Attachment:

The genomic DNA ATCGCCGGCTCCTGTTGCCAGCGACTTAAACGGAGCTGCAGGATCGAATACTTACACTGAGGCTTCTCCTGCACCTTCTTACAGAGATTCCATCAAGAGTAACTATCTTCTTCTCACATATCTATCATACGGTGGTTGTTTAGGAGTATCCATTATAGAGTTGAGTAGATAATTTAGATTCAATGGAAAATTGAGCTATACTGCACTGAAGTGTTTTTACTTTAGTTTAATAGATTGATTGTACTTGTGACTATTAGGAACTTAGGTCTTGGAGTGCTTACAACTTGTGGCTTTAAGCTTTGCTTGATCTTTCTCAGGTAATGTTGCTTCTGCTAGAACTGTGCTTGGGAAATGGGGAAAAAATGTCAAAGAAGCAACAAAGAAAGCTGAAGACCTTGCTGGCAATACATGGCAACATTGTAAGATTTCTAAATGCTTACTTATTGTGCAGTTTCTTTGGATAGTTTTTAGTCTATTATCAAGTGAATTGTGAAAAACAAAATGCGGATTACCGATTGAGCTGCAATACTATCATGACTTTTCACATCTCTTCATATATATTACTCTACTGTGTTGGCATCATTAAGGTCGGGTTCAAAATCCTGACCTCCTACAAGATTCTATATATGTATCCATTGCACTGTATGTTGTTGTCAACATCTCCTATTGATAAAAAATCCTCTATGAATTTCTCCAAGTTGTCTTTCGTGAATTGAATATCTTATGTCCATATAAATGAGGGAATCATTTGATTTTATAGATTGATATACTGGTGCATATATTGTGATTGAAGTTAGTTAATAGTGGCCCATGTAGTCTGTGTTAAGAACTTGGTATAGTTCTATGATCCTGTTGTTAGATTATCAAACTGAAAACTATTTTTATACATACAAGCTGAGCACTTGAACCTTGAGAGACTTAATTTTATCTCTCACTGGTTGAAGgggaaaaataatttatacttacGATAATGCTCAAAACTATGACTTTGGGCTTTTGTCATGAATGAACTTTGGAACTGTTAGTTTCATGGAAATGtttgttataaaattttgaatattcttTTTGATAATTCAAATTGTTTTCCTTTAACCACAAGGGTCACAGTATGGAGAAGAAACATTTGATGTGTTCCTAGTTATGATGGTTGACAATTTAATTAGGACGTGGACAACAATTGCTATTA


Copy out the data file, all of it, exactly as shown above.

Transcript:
The genomic DNA ATCGCCGGCTCCTGTTGCCAGCGACTTAAACGGAGCTGCAGGATCGAATACTTACACTGAGGCTTCTCCTGCACCTTCTTACAGAGATTCCATCAAGAGTAACTATCTTCTTCTCACATATCTATCATACGGTGGTTGTTTAGGAGTATCCATTATAGAGTTGAGTAGATAATTTAGATTCAATGGAAAATTGAGCTATACTGCACTGAAGTGTTTTTACTTTAGTTTAATAGATTGATTGTACTTGTGACTATTAGGAACTTAGGTCTTGGAGTGCTTACAACTTGTGGCTTTAAGCTTTGCTTGATCTTTCTCAGGTAATGTTGCTTCTGCTAGAACTGTGCTTGGGAAATGGGGAAAAAATGTCAAAGAAGCAACAAAGAAAGCTGAAGACCTTGCTGGCAATACATGGCAACATTGTAAGATTTCTAAATGCTTACTTATTGTGCAGTTTCTTTGGATAGTTTTTAGTCTATTATCAAGTGAATTGTGAAAAACAAAATGCGGATTACCGATTGAGCTGCAATACTATCATGACTTTTCACATCTCTTCATATATATTACTCTACTGTGTTGGCATCATTAAGGTCGGGTTCAAAATCCTGACCTCCTACAAGATTCTATATATGTATCCATTGCACTGTATGTTGTTGTCAACATCTCCTATTGATAAAAAATCCTCTATGAATTTCTCCAAGTTGTCTTTCGTGAATTGAATATCTTATGTCCATATAAATGAGGGAATCATTTGATTTTATAGATTGATATACTGGTGCATATATTGTGATTGAAGTTAGTTAATAGTGGCCCATGTAGTCTGTGTTAAGAACTTGGTATAGTTCTATGATCCTGTTGTTAGATTATCAAACTGAAAACTATTTTTATACATACAAGCTGAGCACTTGAACCTTGAGAGACTTAATTTTATCTCTCACTGGTTGAAGgggaaaaataatttatacttacGATAATGCTCAAAACTATGACTTTGGGCTTTTGTCATGAATGAACTTTGGAACTGTTAGTTTCATGGAAATGtttgttataaaattttgaatattcttTTTGATAATTCAAATTGTTTTCCTTTAACCACAAGGGTCACAGTATGGAGAAGAAACATTTGATGTGTTCCTAGTTATGATGGTTGACAATTTAATTAGGACGTGGACAACAATTGCTATTA